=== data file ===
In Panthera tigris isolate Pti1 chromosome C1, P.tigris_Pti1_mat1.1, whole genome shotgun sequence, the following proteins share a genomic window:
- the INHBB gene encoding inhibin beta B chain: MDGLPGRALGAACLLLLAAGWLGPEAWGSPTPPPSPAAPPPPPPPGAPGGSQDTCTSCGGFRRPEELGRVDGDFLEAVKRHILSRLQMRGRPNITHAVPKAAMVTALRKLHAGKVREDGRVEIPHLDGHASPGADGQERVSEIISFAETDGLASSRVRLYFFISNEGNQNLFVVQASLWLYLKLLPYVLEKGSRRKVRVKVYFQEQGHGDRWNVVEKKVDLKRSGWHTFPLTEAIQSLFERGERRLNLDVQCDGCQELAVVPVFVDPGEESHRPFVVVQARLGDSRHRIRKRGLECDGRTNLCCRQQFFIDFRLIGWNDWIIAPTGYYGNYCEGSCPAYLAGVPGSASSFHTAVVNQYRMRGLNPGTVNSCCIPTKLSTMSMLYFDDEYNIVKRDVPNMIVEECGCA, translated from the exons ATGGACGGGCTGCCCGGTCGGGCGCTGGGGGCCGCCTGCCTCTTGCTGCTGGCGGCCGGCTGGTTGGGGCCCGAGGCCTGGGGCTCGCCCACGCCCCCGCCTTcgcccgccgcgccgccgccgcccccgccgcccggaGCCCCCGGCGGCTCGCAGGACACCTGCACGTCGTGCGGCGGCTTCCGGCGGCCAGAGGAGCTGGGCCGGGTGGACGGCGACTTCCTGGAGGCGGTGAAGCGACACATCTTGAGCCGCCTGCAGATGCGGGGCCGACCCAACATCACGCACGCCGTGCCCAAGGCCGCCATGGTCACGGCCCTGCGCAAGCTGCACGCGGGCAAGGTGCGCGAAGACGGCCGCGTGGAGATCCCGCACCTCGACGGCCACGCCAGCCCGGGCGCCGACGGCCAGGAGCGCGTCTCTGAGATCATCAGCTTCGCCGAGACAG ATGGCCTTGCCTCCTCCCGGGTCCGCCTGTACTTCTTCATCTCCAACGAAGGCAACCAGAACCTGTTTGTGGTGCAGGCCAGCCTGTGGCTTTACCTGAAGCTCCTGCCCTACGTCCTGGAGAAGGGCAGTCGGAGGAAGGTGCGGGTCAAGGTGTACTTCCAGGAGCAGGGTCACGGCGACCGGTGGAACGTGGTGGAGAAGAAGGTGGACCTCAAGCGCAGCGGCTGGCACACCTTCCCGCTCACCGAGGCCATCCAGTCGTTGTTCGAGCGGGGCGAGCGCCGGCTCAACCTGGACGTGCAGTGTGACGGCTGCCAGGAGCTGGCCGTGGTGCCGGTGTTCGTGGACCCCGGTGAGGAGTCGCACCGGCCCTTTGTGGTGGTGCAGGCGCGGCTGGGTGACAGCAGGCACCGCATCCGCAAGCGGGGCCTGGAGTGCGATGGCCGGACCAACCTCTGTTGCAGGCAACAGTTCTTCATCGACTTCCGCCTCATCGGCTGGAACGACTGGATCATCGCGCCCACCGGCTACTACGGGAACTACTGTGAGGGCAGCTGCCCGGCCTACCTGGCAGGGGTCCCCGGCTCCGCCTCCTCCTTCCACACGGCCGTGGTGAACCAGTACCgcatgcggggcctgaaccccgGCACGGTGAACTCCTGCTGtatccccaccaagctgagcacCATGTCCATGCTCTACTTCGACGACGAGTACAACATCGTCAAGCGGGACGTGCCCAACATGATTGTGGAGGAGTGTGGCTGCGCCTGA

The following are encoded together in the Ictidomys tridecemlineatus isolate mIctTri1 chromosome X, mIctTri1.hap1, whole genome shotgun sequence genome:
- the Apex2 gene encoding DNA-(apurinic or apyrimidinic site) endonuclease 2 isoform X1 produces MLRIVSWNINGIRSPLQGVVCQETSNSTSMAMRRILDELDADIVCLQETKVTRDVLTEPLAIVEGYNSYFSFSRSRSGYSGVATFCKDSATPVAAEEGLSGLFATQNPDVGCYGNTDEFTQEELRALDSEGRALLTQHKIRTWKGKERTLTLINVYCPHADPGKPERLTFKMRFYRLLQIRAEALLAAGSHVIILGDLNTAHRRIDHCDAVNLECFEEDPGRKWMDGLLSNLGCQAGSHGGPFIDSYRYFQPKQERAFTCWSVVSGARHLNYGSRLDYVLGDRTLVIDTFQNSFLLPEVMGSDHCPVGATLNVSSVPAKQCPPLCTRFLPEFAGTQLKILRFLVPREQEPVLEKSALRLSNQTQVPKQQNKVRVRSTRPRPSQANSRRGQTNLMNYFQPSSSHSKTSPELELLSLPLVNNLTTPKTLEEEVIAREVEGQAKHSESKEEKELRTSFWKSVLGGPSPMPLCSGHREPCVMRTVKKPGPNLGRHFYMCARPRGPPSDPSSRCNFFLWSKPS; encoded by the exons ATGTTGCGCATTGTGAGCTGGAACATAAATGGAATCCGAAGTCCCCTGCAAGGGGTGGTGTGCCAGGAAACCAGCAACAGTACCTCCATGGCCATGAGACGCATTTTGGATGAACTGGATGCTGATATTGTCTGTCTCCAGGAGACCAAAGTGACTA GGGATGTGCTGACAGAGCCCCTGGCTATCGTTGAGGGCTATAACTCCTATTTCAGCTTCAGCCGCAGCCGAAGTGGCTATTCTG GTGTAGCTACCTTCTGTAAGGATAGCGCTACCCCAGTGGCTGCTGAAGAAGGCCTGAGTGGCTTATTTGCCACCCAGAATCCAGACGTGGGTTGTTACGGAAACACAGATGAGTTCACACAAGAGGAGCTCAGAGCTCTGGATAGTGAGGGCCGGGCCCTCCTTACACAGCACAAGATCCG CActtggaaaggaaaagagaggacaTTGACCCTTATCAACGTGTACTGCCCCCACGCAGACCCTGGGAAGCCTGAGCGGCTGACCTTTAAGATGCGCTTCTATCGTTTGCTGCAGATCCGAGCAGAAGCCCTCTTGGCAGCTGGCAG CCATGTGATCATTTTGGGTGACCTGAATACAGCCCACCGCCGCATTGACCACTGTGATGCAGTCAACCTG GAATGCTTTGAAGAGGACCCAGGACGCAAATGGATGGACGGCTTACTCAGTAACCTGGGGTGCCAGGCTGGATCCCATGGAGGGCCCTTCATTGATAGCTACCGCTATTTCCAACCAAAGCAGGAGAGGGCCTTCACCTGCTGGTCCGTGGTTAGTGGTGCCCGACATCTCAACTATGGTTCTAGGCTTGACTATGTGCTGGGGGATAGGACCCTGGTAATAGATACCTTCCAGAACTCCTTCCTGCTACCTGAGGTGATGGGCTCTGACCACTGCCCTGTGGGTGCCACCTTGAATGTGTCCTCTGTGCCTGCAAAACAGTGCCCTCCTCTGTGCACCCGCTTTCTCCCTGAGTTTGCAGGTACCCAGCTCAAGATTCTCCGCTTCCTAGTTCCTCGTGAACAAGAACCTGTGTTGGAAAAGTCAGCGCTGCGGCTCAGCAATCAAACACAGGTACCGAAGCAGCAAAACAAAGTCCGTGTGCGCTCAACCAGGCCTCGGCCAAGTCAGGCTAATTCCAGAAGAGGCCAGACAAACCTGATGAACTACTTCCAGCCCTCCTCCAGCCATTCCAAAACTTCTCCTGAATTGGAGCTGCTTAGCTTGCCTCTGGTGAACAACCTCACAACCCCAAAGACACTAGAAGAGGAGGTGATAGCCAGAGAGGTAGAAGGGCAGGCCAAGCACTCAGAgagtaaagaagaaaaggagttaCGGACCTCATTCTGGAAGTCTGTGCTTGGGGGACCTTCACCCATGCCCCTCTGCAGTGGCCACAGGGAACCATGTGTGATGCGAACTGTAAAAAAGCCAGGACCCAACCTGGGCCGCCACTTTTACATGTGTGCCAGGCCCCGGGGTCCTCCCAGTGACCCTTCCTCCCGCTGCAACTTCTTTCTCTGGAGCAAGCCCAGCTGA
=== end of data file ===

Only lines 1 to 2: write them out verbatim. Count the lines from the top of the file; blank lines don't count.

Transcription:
In Panthera tigris isolate Pti1 chromosome C1, P.tigris_Pti1_mat1.1, whole genome shotgun sequence, the following proteins share a genomic window:
- the INHBB gene encoding inhibin beta B chain: MDGLPGRALGAACLLLLAAGWLGPEAWGSPTPPPSPAAPPPPPPPGAPGGSQDTCTSCGGFRRPEELGRVDGDFLEAVKRHILSRLQMRGRPNITHAVPKAAMVTALRKLHAGKVREDGRVEIPHLDGHASPGADGQERVSEIISFAETDGLASSRVRLYFFISNEGNQNLFVVQASLWLYLKLLPYVLEKGSRRKVRVKVYFQEQGHGDRWNVVEKKVDLKRSGWHTFPLTEAIQSLFERGERRLNLDVQCDGCQELAVVPVFVDPGEESHRPFVVVQARLGDSRHRIRKRGLECDGRTNLCCRQQFFIDFRLIGWNDWIIAPTGYYGNYCEGSCPAYLAGVPGSASSFHTAVVNQYRMRGLNPGTVNSCCIPTKLSTMSMLYFDDEYNIVKRDVPNMIVEECGCA, translated from the exons ATGGACGGGCTGCCCGGTCGGGCGCTGGGGGCCGCCTGCCTCTTGCTGCTGGCGGCCGGCTGGTTGGGGCCCGAGGCCTGGGGCTCGCCCACGCCCCCGCCTTcgcccgccgcgccgccgccgcccccgccgcccggaGCCCCCGGCGGCTCGCAGGACACCTGCACGTCGTGCGGCGGCTTCCGGCGGCCAGAGGAGCTGGGCCGGGTGGACGGCGACTTCCTGGAGGCGGTGAAGCGACACATCTTGAGCCGCCTGCAGATGCGGGGCCGACCCAACATCACGCACGCCGTGCCCAAGGCCGCCATGGTCACGGCCCTGCGCAAGCTGCACGCGGGCAAGGTGCGCGAAGACGGCCGCGTGGAGATCCCGCACCTCGACGGCCACGCCAGCCCGGGCGCCGACGGCCAGGAGCGCGTCTCTGAGATCATCAGCTTCGCCGAGACAG ATGGCCTTGCCTCCTCCCGGGTCCGCCTGTACTTCTTCATCTCCAACGAAGGCAACCAGAACCTGTTTGTGGTGCAGGCCAGCCTGTGGCTTTACCTGAAGCTCCTGCCCTACGTCCTGGAGAAGGGCAGTCGGAGGAAGGTGCGGGTCAAGGTGTACTTCCAGGAGCAGGGTCACGGCGACCGGTGGAACGTGGTGGAGAAGAAGGTGGACCTCAAGCGCAGCGGCTGGCACACCTTCCCGCTCACCGAGGCCATCCAGTCGTTGTTCGAGCGGGGCGAGCGCCGGCTCAACCTGGACGTGCAGTGTGACGGCTGCCAGGAGCTGGCCGTGGTGCCGGTGTTCGTGGACCCCGGTGAGGAGTCGCACCGGCCCTTTGTGGTGGTGCAGGCGCGGCTGGGTGACAGCAGGCACCGCATCCGCAAGCGGGGCCTGGAGTGCGATGGCCGGACCAACCTCTGTTGCAGGCAACAGTTCTTCATCGACTTCCGCCTCATCGGCTGGAACGACTGGATCATCGCGCCCACCGGCTACTACGGGAACTACTGTGAGGGCAGCTGCCCGGCCTACCTGGCAGGGGTCCCCGGCTCCGCCTCCTCCTTCCACACGGCCGTGGTGAACCAGTACCgcatgcggggcctgaaccccgGCACGGTGAACTCCTGCTGtatccccaccaagctgagcacCATGTCCATGCTCTACTTCGACGACGAGTACAACATCGTCAAGCGGGACGTGCCCAACATGATTGTGGAGGAGTGTGGCTGCGCCTGA